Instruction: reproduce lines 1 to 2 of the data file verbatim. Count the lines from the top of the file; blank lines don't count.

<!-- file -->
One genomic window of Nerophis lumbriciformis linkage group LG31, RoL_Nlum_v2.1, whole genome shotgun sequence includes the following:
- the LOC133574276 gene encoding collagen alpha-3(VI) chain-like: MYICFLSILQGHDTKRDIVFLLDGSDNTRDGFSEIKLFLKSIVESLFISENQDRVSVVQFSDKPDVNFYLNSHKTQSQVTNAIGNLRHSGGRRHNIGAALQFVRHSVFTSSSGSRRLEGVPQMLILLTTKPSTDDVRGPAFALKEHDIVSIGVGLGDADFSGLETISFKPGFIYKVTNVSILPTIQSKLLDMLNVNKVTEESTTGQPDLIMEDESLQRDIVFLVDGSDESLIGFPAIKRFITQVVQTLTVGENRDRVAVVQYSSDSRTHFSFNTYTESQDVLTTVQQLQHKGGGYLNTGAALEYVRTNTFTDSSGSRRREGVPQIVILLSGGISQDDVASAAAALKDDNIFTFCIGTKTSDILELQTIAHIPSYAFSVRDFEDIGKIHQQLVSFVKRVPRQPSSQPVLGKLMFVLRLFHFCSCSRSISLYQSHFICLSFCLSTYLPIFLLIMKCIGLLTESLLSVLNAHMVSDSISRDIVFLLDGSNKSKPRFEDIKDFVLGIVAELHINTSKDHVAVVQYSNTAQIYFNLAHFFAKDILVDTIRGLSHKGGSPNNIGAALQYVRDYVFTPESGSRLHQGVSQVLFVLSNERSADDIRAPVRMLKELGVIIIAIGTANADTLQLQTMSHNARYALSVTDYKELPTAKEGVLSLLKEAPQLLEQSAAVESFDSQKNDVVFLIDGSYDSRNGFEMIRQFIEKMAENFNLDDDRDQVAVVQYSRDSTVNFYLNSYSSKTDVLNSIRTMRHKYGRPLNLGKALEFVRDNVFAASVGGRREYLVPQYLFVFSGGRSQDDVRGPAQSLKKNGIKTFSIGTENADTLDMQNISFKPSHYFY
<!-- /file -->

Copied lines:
One genomic window of Nerophis lumbriciformis linkage group LG31, RoL_Nlum_v2.1, whole genome shotgun sequence includes the following:
- the LOC133574276 gene encoding collagen alpha-3(VI) chain-like: MYICFLSILQGHDTKRDIVFLLDGSDNTRDGFSEIKLFLKSIVESLFISENQDRVSVVQFSDKPDVNFYLNSHKTQSQVTNAIGNLRHSGGRRHNIGAALQFVRHSVFTSSSGSRRLEGVPQMLILLTTKPSTDDVRGPAFALKEHDIVSIGVGLGDADFSGLETISFKPGFIYKVTNVSILPTIQSKLLDMLNVNKVTEESTTGQPDLIMEDESLQRDIVFLVDGSDESLIGFPAIKRFITQVVQTLTVGENRDRVAVVQYSSDSRTHFSFNTYTESQDVLTTVQQLQHKGGGYLNTGAALEYVRTNTFTDSSGSRRREGVPQIVILLSGGISQDDVASAAAALKDDNIFTFCIGTKTSDILELQTIAHIPSYAFSVRDFEDIGKIHQQLVSFVKRVPRQPSSQPVLGKLMFVLRLFHFCSCSRSISLYQSHFICLSFCLSTYLPIFLLIMKCIGLLTESLLSVLNAHMVSDSISRDIVFLLDGSNKSKPRFEDIKDFVLGIVAELHINTSKDHVAVVQYSNTAQIYFNLAHFFAKDILVDTIRGLSHKGGSPNNIGAALQYVRDYVFTPESGSRLHQGVSQVLFVLSNERSADDIRAPVRMLKELGVIIIAIGTANADTLQLQTMSHNARYALSVTDYKELPTAKEGVLSLLKEAPQLLEQSAAVESFDSQKNDVVFLIDGSYDSRNGFEMIRQFIEKMAENFNLDDDRDQVAVVQYSRDSTVNFYLNSYSSKTDVLNSIRTMRHKYGRPLNLGKALEFVRDNVFAASVGGRREYLVPQYLFVFSGGRSQDDVRGPAQSLKKNGIKTFSIGTENADTLDMQNISFKPSHYFY